On July 23, 1985, EPA's Regional Administrator ("RA") Michael R. Deland informed the Corps and Pryamid that he was initiating proceedings under section 404(c), and thereby suspending issuance of the permit. It is this action that Pyramid challenges as illegal and seeks to enjoin.

 II. Discussion

 Section 404(c) provides, in pertinent part, that the EPA Administrator

 

is authorized to prohibit the specification (including the withdrawal of specification) of any defined area as a disposal site . . . whenever he determines, after notice and opportunity for public hearings, that the discharge of such materials into such area will have an unacceptable adverse effect on municipal water supplies, shellfish beds and fishery areas . . ., wildlife, or recreational areas.

 33 U.S.C. § 1344(c) (1982). Regulations issued under section 404(c) set forth the rather broad standards the Administrator is to apply in determining when to exercise this statutory veto power. They state that where "the Regional Administrator has reason to believe after evaluating the information available to him . . . that an 'unacceptable adverse effect ' could result . . . he may initiate [§ 404(c) proceedings]." 40 C.F.R. § 231.3(a) (1984) (emphasis supplied). In essence, Pyramid contends that, as a matter of law, the RA cannot have any reason to believe that any adverse effect could possibly result from its project; that as a result, the RA's initiation of the section 404(c) proceedings is unlawful; and that therefore, the initiation of these proceedings is final agency action that this Court may review and enjoin.

 Before turning to the specifics of Pyramid's arguments, it is worth noting the structure and plain language of section 404. As Pyramid correctly argues, under section 404(b), primary responsibility for the issuance of permits rests, in the first instance, with the Corps. Section 404(b), however, is expressly made subject to the EPA Administrator's veto power set out in section 404(c). Pyramid characterizes this power as "extraordinary, and therefore highly restricted," and claims that as such it may be exercised " only if the Regional Administrator has reason to believe" that unacceptable adverse effects could result from the proposed project. Plaintiff's Motion for Preliminary Injunction ("Plaintiff's Motion") at 21 (emphasis supplied). Pyramid's narrow view of the RA's authority under section 404(c), however, finds no support in the statute. That section authorizes the RA to withdraw a permit " whenever he determines, after notice and opportunity for public hearings, that [the project] will have an unacceptable adverse effect" on any of the five designated resource areas. 33 U.S.C. § 1344(c) (1982). Nothing in section 404(c) suggests that this power is extraordinary or highly restricted. Quite the contrary, the statute sets out no threshold requirements for the initiation of section 404(c) proceedings whatsoever: the sole specific limitation -- the finding of an "unacceptable adverse effect" -- applies only to actions the RA may take after the notice and hearing process, not before. The conditions placed on the RA's initiation of section 404(c) proceedings, such as they are, appear only in the regulations quoted above. As noted previously, they are broad, requiring only that the RA "[have] reason to believe . . . that an 'unacceptable adverse effect ' could result" from a given project. 40 C.F.R. § 231.3(a) (1984) (emphasis supplied).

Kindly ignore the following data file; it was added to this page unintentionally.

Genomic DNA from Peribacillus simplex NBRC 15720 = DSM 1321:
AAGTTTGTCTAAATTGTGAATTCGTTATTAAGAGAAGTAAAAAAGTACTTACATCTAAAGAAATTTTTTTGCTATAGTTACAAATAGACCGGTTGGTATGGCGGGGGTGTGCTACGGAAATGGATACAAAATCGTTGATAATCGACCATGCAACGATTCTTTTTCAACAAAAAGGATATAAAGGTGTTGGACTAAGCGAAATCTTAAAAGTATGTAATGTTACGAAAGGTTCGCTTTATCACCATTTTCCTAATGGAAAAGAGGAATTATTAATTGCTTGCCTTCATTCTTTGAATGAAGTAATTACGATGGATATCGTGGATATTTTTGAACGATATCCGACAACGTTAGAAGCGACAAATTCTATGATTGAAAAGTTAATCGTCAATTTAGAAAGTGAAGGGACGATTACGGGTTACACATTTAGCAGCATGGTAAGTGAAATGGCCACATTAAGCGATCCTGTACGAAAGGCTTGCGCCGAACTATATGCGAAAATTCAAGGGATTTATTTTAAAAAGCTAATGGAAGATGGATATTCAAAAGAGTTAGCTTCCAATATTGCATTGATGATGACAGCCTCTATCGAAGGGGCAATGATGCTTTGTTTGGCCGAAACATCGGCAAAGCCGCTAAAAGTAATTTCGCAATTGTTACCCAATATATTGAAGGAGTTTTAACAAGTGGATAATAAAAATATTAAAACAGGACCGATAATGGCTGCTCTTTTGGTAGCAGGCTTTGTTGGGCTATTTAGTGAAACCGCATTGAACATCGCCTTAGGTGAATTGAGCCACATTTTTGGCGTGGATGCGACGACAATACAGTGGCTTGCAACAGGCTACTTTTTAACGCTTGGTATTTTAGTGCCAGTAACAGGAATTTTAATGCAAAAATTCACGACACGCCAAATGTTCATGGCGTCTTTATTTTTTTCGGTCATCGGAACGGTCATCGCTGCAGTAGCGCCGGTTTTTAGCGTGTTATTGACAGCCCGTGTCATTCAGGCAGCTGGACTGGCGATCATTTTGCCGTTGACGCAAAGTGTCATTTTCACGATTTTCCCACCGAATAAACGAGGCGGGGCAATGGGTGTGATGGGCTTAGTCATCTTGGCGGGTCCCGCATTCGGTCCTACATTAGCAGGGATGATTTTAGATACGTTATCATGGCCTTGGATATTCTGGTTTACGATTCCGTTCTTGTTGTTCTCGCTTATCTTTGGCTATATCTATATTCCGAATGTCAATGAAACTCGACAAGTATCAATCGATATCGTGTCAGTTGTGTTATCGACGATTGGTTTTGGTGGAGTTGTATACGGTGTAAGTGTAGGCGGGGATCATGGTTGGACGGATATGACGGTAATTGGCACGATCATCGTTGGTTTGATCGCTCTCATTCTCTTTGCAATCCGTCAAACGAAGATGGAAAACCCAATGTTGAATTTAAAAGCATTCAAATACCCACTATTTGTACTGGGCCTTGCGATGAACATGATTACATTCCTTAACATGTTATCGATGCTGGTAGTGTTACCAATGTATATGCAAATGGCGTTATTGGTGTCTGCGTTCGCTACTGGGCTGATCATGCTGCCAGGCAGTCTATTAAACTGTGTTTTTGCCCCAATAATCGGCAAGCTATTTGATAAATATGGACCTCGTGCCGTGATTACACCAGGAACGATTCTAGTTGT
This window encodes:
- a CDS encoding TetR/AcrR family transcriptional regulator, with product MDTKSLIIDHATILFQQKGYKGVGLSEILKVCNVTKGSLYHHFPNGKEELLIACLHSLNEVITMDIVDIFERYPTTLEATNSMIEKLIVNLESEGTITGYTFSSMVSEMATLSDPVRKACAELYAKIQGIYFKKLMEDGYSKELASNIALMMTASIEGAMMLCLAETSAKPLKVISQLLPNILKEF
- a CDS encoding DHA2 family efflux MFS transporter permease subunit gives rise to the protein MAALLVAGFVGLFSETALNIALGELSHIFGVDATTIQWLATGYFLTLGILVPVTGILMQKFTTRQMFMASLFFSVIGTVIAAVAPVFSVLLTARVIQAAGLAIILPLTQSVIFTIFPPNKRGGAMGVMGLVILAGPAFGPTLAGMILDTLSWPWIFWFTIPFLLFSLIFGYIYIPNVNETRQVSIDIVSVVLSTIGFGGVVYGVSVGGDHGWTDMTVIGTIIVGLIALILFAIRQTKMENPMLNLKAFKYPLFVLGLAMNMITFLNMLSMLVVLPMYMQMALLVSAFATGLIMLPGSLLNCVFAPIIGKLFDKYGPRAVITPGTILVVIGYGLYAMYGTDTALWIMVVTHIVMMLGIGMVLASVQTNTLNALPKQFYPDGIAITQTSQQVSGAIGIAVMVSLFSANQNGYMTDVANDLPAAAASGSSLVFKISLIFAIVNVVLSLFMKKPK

Unable to point to any statutory language or legislative history in support of its claim that the RA's section 404(c) powers are highly restricted, Pyramid relies on the fact that the EPA has commenced proceedings under this section "on only seven or eight occasions" since passage of the Act. Plaintiff's Motion at 21. This fact hardly compels the conclusion, as Pyramid seems to suggest, that the EPA understands its powers to be severely restricted; the infrequent use of section 404(c) may simply be the result of a regulatory like-mindedness between the EPA and the Corps. The Court need not speculate, however, as it is enough to conclude that the relatively infrequent use of section 404(c) powers, without more, does not convert a broadly defined authority into an extraordinary and highly limited one.

 In short then, Congress gave the EPA wide discretion to determine when to initiate proceedings under section 404(c). It is against this backdrop that Pyramid's claim of an illegal initiation of section 404(c) proceedings must be judged.

 A. Practicable Alternative Issue